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Giovanni Guasconti, a young man from Naples, comes to Padua to study medicine. He rents a gloomy room in a once noble house. The house was built by a defunct family, one of whose members was a character in Dante’s La divina commedia (c. 1320; 3 volumes; The Divine Comedy, 1802), where he was portrayed as suffering in the Inferno. Giovanni’s room looks down on a lush garden, centered on a still gurgling fountain and a shrub full of purple flowers. Lisabetta, the old woman who sets up the room, tells the young man that the garden belongs to the eminent scientist Giacomo Rappaccini.

Rappaccini, aging and scholarly, appears in the garden, intently studying the plants as if probing their essences. Wearing gloves to avoid contact, he does not sniff the flowers, reversing the approach people have brought to gardening since Adam and Eve. Approaching the luxuriant central plant, Rappaccini covers his nose and mouth with a mask, but these precautions prove inadequate. He backs off and, in the faltering voice of someone internally ill, calls his daughter Beatrice. She responds in a rich, sunny voice that strikes Giovanni as purple or crimson. As beautiful as a perfect day or a blossom, splendidly garbed like the best of the flowers—to which she seems a sister—Beatrice helps her father. Her magnificence and healthy energy are held together by a wide belt called a virgin zone, commonly worn by maidens. Beatrice especially loves the central plant, which she says rewards her attention with kisses and perfume.

That night, Giovanni dreams of Beatrice and the flowers. Though obviously different, they seem very much the same in the dream, mysteriously dangerous. The dread night fades. Trapped as he is in Padua, Giovanni decides that the garden will serve to maintain his relationship to nature.

Armed with a letter of introduction, Giovanni pays a visit to his father’s old friend Professor Pietro Baglioni at the medical school. When Baglioni hears the name of Giovanni’s neighbor, he asserts that, though Rappaccini is as knowledgeable as any faculty member (with one possible exception), he is reprehensible: Science is more important to him than his patients, whom he uses experimentally. Rappaccini thinks all medicines fall into the realm of poisons produced by plants and that any cures he realizes are accidental products of his experiments. When Giovanni mentions Beatrice, Baglioni avers that, educated by her father, she is most knowledgeable but not worth their attention. He tells Giovanni to finish drinking his Lacryma, and they part.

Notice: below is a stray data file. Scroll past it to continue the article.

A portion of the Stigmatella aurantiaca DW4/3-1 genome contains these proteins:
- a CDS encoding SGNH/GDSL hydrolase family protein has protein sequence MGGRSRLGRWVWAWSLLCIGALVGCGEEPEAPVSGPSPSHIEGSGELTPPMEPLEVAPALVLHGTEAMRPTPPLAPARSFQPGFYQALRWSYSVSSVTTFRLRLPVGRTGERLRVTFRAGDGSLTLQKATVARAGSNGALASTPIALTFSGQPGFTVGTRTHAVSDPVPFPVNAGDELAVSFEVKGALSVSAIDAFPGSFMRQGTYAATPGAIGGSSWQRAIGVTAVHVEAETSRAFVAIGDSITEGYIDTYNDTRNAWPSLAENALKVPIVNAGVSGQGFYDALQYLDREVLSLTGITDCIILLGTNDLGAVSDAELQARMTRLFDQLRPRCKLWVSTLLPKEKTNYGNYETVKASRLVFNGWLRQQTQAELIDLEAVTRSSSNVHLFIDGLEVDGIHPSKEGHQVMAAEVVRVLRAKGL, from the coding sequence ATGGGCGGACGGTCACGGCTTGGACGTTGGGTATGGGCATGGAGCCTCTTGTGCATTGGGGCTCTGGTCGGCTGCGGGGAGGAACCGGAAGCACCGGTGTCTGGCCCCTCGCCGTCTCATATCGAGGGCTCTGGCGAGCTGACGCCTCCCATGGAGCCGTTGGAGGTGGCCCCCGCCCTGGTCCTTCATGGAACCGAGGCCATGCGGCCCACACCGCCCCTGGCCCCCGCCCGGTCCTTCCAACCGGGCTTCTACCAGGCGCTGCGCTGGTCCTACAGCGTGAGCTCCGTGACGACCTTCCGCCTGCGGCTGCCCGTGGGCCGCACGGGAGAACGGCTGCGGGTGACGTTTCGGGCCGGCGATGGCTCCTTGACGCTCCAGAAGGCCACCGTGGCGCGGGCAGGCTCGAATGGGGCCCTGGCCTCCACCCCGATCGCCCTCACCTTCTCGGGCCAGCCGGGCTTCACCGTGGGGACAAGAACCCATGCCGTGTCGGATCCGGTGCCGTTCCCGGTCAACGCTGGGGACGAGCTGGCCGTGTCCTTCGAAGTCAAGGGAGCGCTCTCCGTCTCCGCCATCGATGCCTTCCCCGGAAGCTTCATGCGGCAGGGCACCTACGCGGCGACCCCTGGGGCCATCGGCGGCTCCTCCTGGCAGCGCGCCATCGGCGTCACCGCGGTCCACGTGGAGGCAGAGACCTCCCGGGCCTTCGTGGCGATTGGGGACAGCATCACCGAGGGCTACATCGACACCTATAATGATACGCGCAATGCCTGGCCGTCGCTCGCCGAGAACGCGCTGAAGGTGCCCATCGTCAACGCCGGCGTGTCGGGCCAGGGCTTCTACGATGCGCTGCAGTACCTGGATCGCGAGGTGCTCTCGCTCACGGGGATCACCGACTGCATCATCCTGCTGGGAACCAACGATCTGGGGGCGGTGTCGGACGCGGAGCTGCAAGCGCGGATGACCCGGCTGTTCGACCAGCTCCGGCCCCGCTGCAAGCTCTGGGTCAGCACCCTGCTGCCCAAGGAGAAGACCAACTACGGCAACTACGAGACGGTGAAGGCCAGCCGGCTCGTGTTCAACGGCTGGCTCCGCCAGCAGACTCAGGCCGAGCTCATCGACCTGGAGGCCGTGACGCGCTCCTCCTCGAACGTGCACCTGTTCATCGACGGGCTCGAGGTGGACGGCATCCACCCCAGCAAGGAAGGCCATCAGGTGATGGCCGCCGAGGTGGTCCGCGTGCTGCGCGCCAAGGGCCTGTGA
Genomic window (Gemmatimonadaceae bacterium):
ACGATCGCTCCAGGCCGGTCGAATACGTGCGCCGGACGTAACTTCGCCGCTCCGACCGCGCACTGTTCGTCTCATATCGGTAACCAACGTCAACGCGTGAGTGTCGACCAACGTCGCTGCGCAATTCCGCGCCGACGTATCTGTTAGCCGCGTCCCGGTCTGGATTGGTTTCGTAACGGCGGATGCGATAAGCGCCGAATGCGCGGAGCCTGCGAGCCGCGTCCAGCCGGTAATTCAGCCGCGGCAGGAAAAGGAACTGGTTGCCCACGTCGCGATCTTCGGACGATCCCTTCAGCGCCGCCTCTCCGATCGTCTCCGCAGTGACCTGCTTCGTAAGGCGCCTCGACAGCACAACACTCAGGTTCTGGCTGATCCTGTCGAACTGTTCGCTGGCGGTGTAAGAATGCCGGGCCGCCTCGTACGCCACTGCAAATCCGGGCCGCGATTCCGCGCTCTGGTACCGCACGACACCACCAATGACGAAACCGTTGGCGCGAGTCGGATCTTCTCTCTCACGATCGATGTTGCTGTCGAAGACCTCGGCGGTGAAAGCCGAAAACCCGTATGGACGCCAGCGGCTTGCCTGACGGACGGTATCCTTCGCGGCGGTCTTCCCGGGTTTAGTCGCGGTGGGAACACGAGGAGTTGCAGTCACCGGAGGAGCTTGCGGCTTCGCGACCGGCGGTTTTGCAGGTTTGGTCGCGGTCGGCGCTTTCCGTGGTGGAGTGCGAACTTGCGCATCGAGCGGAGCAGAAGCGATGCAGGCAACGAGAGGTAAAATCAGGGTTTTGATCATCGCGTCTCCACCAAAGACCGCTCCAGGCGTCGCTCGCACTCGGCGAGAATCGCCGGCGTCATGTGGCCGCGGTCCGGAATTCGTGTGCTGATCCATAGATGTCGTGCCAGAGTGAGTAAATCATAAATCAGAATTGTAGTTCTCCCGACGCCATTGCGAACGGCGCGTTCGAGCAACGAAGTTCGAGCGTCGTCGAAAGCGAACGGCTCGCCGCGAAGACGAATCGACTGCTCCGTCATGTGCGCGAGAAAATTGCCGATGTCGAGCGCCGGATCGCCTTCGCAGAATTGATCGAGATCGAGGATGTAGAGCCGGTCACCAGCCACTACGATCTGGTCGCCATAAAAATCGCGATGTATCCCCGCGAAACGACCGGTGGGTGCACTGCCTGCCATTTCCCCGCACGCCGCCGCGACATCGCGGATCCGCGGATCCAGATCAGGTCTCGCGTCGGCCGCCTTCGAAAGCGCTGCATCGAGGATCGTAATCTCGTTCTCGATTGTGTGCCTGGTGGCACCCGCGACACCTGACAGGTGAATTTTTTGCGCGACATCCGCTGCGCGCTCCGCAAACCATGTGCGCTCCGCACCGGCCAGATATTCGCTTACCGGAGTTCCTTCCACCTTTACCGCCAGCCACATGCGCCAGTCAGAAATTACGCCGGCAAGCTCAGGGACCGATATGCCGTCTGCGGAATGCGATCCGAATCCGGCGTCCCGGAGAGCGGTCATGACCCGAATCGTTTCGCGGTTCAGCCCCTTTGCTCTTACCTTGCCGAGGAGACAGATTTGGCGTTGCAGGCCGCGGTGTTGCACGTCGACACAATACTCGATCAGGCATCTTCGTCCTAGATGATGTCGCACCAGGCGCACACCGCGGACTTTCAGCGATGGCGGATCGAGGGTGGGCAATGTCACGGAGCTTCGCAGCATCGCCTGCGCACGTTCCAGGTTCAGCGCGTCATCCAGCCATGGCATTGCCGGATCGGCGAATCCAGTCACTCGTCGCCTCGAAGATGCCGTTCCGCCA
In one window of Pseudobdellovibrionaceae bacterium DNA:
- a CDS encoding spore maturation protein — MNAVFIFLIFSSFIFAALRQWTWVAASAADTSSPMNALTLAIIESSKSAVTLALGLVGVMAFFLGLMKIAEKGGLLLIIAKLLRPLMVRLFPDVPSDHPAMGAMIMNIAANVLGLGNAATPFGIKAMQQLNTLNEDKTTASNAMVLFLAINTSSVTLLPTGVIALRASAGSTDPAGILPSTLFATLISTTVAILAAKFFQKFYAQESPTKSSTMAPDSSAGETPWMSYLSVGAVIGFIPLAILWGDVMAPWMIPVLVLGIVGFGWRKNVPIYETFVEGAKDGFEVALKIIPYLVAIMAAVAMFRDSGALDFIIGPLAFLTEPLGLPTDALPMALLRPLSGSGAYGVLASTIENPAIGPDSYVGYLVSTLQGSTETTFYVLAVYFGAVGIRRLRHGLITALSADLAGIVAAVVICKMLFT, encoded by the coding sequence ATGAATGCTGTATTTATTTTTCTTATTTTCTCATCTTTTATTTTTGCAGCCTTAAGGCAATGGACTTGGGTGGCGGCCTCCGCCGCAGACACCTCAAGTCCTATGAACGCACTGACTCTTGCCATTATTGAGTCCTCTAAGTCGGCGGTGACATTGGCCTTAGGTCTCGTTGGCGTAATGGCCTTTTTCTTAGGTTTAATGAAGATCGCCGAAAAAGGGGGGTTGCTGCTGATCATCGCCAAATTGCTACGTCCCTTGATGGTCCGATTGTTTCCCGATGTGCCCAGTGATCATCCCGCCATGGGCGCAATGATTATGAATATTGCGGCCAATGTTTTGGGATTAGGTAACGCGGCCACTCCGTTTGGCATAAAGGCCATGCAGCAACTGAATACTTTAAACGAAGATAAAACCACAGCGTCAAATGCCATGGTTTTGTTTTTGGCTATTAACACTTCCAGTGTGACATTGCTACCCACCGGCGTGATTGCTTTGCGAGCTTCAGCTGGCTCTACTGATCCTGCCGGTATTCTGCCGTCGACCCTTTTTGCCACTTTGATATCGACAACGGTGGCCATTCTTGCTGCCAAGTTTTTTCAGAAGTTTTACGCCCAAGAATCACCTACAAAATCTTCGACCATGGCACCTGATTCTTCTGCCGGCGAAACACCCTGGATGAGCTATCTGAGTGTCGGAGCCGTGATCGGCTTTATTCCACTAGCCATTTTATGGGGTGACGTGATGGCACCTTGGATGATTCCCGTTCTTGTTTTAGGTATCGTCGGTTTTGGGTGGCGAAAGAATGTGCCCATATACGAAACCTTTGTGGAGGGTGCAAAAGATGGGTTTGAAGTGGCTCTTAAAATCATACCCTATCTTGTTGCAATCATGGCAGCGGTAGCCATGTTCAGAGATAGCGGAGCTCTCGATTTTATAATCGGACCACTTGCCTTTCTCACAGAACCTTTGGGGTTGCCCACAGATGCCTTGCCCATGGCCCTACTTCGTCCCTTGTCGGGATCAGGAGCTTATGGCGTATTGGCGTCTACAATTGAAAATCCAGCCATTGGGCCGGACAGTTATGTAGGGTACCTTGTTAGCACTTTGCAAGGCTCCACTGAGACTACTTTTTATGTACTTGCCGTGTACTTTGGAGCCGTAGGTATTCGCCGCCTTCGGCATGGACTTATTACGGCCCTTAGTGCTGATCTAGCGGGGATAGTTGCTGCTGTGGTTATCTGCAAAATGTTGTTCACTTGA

Chancing on a flower shop on his way home, Giovanni buys a bouquet. Looking down at Beatrice in the garden, he admires her beauty but is horrified when sap from a flower she plucks kills a lizard and again when Beatrice’s breath kills an insect that flutters too close. Attracted, too, Giovanni throws Beatrice the bouquet. She graciously accepts it, but as she rushes off it appears to wilt. Beatrice, like her flowers, is attractive and dangerous.

Giovanni feels both love and horror. By chance, he meets Baglioni, whom he has been trying to avoid. While they are talking, Rappaccini passes. The scientists exchanges uncomfortable greetings, and, when Rappaccini is gone, Baglioni observes that the expression on Rappaccini’s face revealed that Giovanni is the subject of an experiment. Insulted, Giovanni leaves, but Baglioni, valuing Giovanni as the son of an old friend, resolves to help him, thinking to use Beatrice to free him.

When Giovanni arrives home, Lisabetta tells him of a private entrance to the garden from their building. Giovanni gives her a gold coin, and she leads him to it. It occurs to him that Lisabetta may be part of an intrigue, but he enters anyway. The plants fascinate him. Many seem artificial, as if they were products of a depraved human intelligence. The few he recognizes as natural are poisonous.

While Giovanni is still looking around, Beatrice enters. She professes to know no more about...

(The entire page is 1,414 words.)

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